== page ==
Only Lovers Left Alive, or what is it like to be a meta-reflexive vampire?

I’m not someone who is interested in vampires, either in the highbrow terms you’ll sometimes find in English Literature departments or the lowbrow terms that modishly respond to their asinine revival in popular culture (also sometimes found in English Literature departments). But if the man who directed Ghost Dog: The Way of the Samurai has directed a vampire film, it’s probably going to be a little bit different… and it is. Only Lovers Left Alive is, in a manner of speaking, a romantic comedy. It depicts an episode in the lives of two world-weary and highly-cultured vampires, who take their pleasure where they find it as the world around them gently slides into oblivion. In a weird sort of way, it really reminded me of Inside Llewyn Davis in the sense that music is deployed artfully to help get ‘inside’ a life where nothing much really happens, capturing the texture and the temporality of existence for those who, to an outside observer, simply appear languid and aimless.

The film has two settings: post-crash Detroit and ancient Tangier. The former is placed very much in time, with expository dialogue about its depopulation constituting the one clunky moment in this otherwise accomplished film. The latter is very much out of time, an effect intensified by the presence of an ancient Christopher Marlowe whiling away his final years in the back room of an all night cafe. The aesthetics of industrial ruination have become a little bit of a cliche at this point (though not, perhaps, for everyone) but this only detracted a little from the cinematographic accomplishment of so overpoweringly capturing the extent to which vampiric capital* has left Detroit drained and dying.

Adam, reclusive post-rock genius and former pal of Byron, spends his days rattling around in an old house in a deserted part of town, making music and playing with the instruments he’s accumulated over the years, all the while becoming steadily more depressed. Eve, his gregarious and effusive literary wife of the last two centuries, lives in Tangiers while maintaining a social life of sorts (at least compared to Adam). The film revolves around Adam’s growing depression, with him becoming suicidal as bearing witness to what the ‘zombies’ are doing to the world gradually wears him down, before Eve visits him in Detroit out of concern for his declining mental health. Then Eve’s ‘younger’ sister arrives unexpectedly, sparking off a chain of events which generates upheaval and forces both Adam and Eve to move on and adapt to new circumstances; something which, we’re reminded at the conclusion, they must have done on many occasions in their long lives.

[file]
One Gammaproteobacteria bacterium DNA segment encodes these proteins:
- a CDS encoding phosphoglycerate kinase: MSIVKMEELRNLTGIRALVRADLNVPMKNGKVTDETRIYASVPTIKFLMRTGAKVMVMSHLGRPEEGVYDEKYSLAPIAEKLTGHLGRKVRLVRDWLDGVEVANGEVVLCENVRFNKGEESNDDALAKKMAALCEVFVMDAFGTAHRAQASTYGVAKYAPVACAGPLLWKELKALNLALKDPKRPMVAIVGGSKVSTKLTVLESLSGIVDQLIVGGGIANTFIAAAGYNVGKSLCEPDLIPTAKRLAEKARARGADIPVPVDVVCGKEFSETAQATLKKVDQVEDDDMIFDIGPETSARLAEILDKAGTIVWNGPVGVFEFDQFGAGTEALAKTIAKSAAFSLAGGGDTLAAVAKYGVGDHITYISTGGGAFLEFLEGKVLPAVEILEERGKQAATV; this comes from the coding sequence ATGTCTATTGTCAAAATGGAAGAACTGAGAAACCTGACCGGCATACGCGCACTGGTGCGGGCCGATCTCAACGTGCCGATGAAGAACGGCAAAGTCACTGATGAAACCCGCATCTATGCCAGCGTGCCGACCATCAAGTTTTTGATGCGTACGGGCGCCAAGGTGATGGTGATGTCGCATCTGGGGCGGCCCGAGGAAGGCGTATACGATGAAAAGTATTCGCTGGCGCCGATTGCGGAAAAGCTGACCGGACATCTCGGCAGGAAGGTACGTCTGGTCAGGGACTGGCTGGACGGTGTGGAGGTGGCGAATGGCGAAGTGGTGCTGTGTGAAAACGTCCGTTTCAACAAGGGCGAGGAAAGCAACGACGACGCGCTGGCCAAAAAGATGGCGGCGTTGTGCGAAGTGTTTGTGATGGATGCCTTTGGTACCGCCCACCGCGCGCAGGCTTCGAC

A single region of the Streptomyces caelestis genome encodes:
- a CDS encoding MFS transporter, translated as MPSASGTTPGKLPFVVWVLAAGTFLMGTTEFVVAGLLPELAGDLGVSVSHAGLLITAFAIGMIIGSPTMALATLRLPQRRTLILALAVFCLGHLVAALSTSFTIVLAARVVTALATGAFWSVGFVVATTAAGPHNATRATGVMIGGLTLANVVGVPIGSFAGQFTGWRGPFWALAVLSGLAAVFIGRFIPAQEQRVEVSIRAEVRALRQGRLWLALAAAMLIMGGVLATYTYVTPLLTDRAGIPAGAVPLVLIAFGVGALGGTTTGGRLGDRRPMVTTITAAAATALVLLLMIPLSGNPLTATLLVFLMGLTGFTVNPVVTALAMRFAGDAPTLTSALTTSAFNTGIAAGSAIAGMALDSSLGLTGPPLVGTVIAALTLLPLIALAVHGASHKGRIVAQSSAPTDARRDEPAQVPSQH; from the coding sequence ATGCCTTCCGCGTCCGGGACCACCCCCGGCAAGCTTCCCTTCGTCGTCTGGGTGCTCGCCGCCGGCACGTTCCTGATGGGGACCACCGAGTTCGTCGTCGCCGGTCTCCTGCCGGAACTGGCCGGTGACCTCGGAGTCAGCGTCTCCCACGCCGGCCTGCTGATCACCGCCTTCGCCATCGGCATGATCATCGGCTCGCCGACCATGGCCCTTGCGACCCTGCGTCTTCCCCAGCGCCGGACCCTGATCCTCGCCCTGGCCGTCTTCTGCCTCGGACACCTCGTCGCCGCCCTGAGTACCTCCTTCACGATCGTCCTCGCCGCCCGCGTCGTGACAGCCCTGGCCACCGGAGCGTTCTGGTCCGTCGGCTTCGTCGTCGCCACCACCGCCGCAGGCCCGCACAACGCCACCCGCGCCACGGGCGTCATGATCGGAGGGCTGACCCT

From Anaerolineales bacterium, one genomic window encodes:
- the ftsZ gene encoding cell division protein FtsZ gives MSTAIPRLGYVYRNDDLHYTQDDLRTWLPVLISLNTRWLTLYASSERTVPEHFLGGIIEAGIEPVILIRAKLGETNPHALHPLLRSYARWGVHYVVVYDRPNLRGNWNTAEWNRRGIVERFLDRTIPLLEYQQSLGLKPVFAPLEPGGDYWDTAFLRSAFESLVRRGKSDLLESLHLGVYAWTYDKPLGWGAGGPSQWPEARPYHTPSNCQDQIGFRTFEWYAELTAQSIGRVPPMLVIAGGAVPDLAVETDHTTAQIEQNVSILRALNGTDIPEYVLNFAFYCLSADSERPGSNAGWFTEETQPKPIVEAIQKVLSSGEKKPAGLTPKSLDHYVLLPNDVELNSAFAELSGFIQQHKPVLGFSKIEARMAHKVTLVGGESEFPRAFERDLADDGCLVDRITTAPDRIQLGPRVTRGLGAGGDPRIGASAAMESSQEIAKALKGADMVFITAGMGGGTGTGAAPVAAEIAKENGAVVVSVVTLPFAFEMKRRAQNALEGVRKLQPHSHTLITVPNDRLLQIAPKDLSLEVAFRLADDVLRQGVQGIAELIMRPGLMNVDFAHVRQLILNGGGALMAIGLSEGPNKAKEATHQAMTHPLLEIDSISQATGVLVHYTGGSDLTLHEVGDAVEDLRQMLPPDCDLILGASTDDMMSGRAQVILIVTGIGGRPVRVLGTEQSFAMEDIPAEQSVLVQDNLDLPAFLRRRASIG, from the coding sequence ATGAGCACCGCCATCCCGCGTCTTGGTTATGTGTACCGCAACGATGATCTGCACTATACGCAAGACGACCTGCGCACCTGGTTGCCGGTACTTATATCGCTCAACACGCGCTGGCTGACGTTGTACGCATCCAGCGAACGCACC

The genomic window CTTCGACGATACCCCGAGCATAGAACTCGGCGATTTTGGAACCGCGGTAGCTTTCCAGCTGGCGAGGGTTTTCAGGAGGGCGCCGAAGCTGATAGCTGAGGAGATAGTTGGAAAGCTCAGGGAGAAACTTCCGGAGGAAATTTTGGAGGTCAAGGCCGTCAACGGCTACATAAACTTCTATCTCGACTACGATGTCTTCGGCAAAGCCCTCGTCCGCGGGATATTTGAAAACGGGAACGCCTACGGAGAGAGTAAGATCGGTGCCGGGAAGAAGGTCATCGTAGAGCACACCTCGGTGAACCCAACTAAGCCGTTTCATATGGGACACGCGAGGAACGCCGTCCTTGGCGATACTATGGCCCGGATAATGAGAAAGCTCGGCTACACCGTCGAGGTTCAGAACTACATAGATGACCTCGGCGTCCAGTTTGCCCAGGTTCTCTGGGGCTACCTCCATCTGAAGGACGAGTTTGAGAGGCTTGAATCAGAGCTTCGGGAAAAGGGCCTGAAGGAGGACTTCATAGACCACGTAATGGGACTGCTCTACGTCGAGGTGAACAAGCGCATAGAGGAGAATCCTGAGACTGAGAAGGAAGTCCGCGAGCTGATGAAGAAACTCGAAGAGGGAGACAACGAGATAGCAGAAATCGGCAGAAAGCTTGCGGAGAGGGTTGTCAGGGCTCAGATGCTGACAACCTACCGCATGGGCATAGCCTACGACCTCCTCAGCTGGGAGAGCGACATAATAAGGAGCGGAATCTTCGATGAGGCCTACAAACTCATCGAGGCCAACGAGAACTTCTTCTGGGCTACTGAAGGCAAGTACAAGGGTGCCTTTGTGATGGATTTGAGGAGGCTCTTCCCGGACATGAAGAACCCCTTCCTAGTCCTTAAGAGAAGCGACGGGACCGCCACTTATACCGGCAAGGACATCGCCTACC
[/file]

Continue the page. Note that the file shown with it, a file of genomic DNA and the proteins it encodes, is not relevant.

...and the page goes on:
Given how attentive to time the film was, it seemed odd to me that it felt so unnecessarily compressed. The growing tendency towards long films** generally irritates me but this is one of those rare occasions where I felt a two hour film would have benefited from a further hour. Not only because it was such an aesthetic delight, with post-rock melancholia framing the worn beauty of Adam and Eve and the desolate urban landscape in which much of the film was played out. But it could have explored the characters further. Culture was a big part of the film: books, music, musical instruments, technological artefacts, composition, attribution, literary figures. But the meaning of this for Adam and Eve only figured tangentially. There were a few asides about the importance of “getting the work out” or words to that effect but little exploration of this motivation or the meanings underlying it. What is it like to be a depressed vampire? Perhaps I’m approaching the film rather idiosyncratically but it felt like an answer to this question was tacitly promised but never explicitly offered.

*Thankfully the expository dialogue stopped short of a conversation about how “we just suck people’s blood but their system sucks away all life” even though the direction was clearly gesturing towards this.

**This may very well be confirmation bias on my part.


Categories: Outflanking Platitudes

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